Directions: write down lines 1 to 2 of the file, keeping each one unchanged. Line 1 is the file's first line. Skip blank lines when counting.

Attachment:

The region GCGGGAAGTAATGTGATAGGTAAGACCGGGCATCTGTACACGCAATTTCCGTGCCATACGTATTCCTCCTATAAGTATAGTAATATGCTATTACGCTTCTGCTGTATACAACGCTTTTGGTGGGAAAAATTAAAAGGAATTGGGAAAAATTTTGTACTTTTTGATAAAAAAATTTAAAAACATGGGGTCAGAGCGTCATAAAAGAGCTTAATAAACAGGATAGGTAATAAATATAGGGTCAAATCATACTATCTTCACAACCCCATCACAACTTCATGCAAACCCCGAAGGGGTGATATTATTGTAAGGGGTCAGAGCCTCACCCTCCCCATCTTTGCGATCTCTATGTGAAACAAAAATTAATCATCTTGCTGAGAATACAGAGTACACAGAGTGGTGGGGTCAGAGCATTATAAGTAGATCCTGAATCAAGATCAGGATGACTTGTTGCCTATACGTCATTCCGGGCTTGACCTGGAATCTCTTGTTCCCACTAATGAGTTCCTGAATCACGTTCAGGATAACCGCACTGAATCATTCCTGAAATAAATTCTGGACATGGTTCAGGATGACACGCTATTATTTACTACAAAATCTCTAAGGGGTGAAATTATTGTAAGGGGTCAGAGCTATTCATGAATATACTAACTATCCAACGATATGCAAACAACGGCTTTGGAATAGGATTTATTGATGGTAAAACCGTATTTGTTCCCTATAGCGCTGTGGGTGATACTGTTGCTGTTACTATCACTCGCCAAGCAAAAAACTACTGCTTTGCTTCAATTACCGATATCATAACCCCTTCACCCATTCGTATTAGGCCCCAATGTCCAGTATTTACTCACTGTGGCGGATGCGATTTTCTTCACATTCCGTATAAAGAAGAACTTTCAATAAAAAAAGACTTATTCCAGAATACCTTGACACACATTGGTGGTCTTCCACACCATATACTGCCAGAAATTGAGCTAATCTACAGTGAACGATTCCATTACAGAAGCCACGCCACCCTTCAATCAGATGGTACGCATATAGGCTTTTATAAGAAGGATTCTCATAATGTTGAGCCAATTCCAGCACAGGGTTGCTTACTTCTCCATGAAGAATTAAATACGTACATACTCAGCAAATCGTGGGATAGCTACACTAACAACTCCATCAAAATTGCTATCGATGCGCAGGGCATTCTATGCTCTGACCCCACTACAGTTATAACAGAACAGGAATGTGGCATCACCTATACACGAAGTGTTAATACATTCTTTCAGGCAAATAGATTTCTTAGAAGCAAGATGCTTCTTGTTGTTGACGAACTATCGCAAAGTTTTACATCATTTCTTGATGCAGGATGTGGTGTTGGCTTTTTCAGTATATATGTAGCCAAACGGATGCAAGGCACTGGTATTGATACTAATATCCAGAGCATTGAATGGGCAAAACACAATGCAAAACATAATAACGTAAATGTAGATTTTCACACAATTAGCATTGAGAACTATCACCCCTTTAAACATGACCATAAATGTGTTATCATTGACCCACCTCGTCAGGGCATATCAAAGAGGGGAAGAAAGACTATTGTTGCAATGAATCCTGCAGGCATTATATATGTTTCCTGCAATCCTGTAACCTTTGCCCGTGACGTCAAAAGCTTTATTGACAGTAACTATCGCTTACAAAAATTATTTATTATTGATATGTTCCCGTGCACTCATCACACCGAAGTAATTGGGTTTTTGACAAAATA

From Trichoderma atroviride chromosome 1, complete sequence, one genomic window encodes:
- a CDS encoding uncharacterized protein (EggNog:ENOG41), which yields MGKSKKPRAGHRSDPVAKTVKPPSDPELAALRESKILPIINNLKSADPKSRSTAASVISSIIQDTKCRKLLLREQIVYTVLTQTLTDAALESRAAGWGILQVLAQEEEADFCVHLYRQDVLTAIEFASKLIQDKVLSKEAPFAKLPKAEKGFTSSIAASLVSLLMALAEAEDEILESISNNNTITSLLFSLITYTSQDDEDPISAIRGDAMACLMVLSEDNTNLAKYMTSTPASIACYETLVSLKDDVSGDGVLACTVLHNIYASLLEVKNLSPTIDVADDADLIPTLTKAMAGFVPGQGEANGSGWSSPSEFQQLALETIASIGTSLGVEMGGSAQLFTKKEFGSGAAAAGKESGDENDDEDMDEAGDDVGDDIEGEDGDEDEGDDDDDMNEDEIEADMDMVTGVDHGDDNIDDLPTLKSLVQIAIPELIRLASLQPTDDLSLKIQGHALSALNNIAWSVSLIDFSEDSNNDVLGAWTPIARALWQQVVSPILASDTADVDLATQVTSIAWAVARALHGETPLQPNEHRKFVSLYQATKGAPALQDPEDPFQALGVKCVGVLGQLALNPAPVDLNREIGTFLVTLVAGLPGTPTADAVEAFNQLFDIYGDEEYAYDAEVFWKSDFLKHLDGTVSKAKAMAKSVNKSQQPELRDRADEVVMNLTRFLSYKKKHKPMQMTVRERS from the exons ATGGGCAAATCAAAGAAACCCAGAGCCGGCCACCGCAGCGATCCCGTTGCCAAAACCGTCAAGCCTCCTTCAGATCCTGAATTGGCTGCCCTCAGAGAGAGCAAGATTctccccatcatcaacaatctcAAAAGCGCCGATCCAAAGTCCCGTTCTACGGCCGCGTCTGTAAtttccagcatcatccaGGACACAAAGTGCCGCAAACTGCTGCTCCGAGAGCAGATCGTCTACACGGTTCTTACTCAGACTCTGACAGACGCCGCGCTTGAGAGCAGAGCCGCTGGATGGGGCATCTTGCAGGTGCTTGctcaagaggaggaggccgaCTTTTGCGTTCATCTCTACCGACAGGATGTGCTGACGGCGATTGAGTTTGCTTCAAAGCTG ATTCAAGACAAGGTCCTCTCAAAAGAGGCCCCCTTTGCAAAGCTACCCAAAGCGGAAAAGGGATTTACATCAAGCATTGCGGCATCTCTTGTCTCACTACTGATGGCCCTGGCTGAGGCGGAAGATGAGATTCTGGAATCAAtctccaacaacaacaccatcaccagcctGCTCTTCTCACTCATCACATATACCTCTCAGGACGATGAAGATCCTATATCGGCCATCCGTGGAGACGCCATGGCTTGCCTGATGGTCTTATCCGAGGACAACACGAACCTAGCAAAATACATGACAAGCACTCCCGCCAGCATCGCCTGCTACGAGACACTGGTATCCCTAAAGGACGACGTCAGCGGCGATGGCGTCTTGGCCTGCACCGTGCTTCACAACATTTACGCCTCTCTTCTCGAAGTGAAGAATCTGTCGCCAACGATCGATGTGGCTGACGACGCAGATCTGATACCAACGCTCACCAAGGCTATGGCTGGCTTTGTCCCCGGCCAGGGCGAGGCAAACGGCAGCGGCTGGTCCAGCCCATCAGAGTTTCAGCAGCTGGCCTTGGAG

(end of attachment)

The region GCGGGAAGTAATGTGATAGGTAAGACCGGGCATCTGTACACGCAATTTCCGTGCCATACGTATTCCTCCTATAAGTATAGTAATATGCTATTACGCTTCTGCTGTATACAACGCTTTTGGTGGGAAAAATTAAAAGGAATTGGGAAAAATTTTGTACTTTTTGATAAAAAAATTTAAAAACATGGGGTCAGAGCGTCATAAAAGAGCTTAATAAACAGGATAGGTAATAAATATAGGGTCAAATCATACTATCTTCACAACCCCATCACAACTTCATGCAAACCCCGAAGGGGTGATATTATTGTAAGGGGTCAGAGCCTCACCCTCCCCATCTTTGCGATCTCTATGTGAAACAAAAATTAATCATCTTGCTGAGAATACAGAGTACACAGAGTGGTGGGGTCAGAGCATTATAAGTAGATCCTGAATCAAGATCAGGATGACTTGTTGCCTATACGTCATTCCGGGCTTGACCTGGAATCTCTTGTTCCCACTAATGAGTTCCTGAATCACGTTCAGGATAACCGCACTGAATCATTCCTGAAATAAATTCTGGACATGGTTCAGGATGACACGCTATTATTTACTACAAAATCTCTAAGGGGTGAAATTATTGTAAGGGGTCAGAGCTATTCATGAATATACTAACTATCCAACGATATGCAAACAACGGCTTTGGAATAGGATTTATTGATGGTAAAACCGTATTTGTTCCCTATAGCGCTGTGGGTGATACTGTTGCTGTTACTATCACTCGCCAAGCAAAAAACTACTGCTTTGCTTCAATTACCGATATCATAACCCCTTCACCCATTCGTATTAGGCCCCAATGTCCAGTATTTACTCACTGTGGCGGATGCGATTTTCTTCACATTCCGTATAAAGAAGAACTTTCAATAAAAAAAGACTTATTCCAGAATACCTTGACACACATTGGTGGTCTTCCACACCATATACTGCCAGAAATTGAGCTAATCTACAGTGAACGATTCCATTACAGAAGCCACGCCACCCTTCAATCAGATGGTACGCATATAGGCTTTTATAAGAAGGATTCTCATAATGTTGAGCCAATTCCAGCACAGGGTTGCTTACTTCTCCATGAAGAATTAAATACGTACATACTCAGCAAATCGTGGGATAGCTACACTAACAACTCCATCAAAATTGCTATCGATGCGCAGGGCATTCTATGCTCTGACCCCACTACAGTTATAACAGAACAGGAATGTGGCATCACCTATACACGAAGTGTTAATACATTCTTTCAGGCAAATAGATTTCTTAGAAGCAAGATGCTTCTTGTTGTTGACGAACTATCGCAAAGTTTTACATCATTTCTTGATGCAGGATGTGGTGTTGGCTTTTTCAGTATATATGTAGCCAAACGGATGCAAGGCACTGGTATTGATACTAATATCCAGAGCATTGAATGGGCAAAACACAATGCAAAACATAATAACGTAAATGTAGATTTTCACACAATTAGCATTGAGAACTATCACCCCTTTAAACATGACCATAAATGTGTTATCATTGACCCACCTCGTCAGGGCATATCAAAGAGGGGAAGAAAGACTATTGTTGCAATGAATCCTGCAGGCATTATATATGTTTCCTGCAATCCTGTAACCTTTGCCCGTGACGTCAAAAGCTTTATTGACAGTAACTATCGCTTACAAAAATTATTTATTATTGATATGTTCCCGTGCACTCATCACACCGAAGTAATTGGGTTTTTGACAAAATA

From Trichoderma atroviride chromosome 1, complete sequence, one genomic window encodes: